The CBC has done some good work on northern Alberta politics today, unearthing, among other things, a $500 payment from the Town of St. Paul to a golf tournament in support of the constituency association of cabinet minister Ray Danyluk.
“It’s been going on forever,” Andersen said of the town’s paid participation in the annual PC golf tournament fundraiser. “We’ve been doing it since before we had this administration.”
Danyluk also said he had no knowledge of St. Paul using public money for his fundraiser.
“It’s not acceptable,” he said. “It’s against the [Elections] Act.”
Only one of these answers is the right one, and it’s the one from the former minister of municipal affairs. I guess the minister also had no idea his Cormorant Classic (cheques payable to the Lac la Biche-St. Paul PC Constituency, please) may have been partly underwritten by the Town of Smoky Lake in 2009 [PDF]:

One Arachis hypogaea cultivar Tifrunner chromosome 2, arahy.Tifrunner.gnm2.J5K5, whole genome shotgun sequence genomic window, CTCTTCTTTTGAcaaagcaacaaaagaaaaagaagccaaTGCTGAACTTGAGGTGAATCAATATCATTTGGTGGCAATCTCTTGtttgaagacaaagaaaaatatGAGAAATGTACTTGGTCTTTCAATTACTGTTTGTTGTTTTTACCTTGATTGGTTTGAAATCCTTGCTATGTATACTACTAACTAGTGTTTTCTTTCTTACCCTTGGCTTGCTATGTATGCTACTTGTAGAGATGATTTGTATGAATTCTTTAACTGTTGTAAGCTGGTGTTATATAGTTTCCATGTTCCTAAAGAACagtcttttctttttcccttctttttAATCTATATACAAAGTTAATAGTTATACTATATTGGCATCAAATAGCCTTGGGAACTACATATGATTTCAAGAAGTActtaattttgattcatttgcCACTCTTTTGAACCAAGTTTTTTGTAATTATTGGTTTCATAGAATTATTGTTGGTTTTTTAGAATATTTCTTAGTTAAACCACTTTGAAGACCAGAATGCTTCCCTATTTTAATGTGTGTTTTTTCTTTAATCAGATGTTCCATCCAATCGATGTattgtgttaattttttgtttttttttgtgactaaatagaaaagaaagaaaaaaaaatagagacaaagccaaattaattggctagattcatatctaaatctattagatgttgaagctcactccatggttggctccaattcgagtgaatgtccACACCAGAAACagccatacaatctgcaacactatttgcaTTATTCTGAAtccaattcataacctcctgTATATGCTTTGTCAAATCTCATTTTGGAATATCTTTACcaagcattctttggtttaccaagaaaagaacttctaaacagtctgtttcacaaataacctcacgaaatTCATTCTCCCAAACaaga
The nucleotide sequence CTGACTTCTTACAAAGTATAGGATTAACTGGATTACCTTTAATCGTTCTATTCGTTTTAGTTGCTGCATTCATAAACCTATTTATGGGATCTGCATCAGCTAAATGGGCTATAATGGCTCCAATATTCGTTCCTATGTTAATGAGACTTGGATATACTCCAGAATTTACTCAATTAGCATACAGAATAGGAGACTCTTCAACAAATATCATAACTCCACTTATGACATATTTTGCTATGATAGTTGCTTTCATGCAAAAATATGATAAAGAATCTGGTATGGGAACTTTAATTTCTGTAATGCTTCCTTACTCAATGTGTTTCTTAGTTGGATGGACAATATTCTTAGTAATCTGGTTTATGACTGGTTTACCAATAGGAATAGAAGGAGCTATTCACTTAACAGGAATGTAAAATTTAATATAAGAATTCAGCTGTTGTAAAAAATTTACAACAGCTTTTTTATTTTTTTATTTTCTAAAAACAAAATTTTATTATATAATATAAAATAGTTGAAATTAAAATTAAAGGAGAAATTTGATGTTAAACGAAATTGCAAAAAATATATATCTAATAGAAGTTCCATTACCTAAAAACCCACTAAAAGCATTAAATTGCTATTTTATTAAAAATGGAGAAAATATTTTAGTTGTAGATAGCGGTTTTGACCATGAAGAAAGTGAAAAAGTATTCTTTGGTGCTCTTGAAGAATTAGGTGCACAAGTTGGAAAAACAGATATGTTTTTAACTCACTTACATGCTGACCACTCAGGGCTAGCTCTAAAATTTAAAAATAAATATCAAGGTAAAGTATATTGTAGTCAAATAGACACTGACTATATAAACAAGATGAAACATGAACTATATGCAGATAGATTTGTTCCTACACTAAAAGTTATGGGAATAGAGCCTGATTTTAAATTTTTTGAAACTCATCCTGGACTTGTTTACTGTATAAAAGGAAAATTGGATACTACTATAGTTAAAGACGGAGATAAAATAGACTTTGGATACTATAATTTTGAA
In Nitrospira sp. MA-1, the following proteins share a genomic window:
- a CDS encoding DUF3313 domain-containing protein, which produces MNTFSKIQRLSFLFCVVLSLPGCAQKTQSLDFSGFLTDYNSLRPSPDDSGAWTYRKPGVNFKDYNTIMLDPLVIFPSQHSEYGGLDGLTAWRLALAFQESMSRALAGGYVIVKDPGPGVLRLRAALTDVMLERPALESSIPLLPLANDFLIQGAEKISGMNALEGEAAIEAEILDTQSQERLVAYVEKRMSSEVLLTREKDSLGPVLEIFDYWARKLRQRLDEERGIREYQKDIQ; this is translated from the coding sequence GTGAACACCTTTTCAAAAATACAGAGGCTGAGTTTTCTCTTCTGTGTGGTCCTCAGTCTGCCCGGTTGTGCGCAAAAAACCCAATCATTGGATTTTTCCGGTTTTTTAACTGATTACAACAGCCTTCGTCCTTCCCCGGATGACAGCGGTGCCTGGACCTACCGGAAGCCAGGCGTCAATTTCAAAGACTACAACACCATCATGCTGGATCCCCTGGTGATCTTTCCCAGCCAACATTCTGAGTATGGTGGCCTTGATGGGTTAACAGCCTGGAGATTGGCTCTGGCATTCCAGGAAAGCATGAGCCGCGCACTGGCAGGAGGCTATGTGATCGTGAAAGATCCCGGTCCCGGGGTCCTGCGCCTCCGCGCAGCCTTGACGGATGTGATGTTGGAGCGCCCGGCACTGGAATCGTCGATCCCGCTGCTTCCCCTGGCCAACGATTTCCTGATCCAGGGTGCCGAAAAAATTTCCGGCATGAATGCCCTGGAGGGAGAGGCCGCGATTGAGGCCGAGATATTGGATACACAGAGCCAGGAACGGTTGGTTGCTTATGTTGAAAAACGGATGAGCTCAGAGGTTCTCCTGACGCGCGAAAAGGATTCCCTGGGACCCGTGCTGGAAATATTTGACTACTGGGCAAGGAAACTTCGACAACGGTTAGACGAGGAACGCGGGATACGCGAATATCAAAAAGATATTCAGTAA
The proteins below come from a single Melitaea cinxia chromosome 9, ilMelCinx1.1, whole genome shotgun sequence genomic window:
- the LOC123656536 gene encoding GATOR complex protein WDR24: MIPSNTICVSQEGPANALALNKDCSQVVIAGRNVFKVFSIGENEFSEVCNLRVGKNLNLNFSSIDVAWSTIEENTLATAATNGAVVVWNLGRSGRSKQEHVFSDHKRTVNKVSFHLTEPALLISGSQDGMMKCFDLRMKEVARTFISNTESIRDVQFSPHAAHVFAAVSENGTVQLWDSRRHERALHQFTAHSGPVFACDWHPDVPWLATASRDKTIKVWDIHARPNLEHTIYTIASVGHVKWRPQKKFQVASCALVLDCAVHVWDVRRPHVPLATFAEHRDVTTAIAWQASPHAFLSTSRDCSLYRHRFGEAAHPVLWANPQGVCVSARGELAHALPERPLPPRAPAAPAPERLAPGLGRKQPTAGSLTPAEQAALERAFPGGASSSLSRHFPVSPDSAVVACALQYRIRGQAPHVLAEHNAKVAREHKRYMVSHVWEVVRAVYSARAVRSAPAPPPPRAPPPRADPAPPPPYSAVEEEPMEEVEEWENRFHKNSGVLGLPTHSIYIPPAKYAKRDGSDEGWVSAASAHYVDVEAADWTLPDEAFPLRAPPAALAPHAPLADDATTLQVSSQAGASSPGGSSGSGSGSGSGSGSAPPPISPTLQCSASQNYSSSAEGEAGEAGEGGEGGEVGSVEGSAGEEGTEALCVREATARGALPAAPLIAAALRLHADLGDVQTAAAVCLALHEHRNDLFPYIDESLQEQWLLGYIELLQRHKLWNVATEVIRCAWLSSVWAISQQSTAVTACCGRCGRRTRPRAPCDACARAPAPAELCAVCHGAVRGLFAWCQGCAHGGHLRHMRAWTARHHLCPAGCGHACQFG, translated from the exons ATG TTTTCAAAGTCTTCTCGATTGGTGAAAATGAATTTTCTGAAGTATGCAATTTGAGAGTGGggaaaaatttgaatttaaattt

Or by the County of St. Paul, not to be confused with the town of that name, in 2007 [PDF]:
Or, apparently, by the County of Athabasca the same year [PDF]; it’s hard to see, at any rate, why a county Administrator would have to “register” golfers unless an entry fee or travel costs were being covered at municipal expense. Google up “ray danyluk golf tournament” and you’ll see that he seems to have notified virtually every county in the province of the date and location of the various Cormorant Classics. And if a few of them unwisely sent barbecue equipment in reply, could that be Danyluk’s fault?
Still, one is relieved to note that stormin’, reformin’, clean-up-the-frat-house Premier Alison Redford has moved minister Danyluk to a portfolio where he could not possibly exercise any undue influence on rural life in Alberta: namely, transport.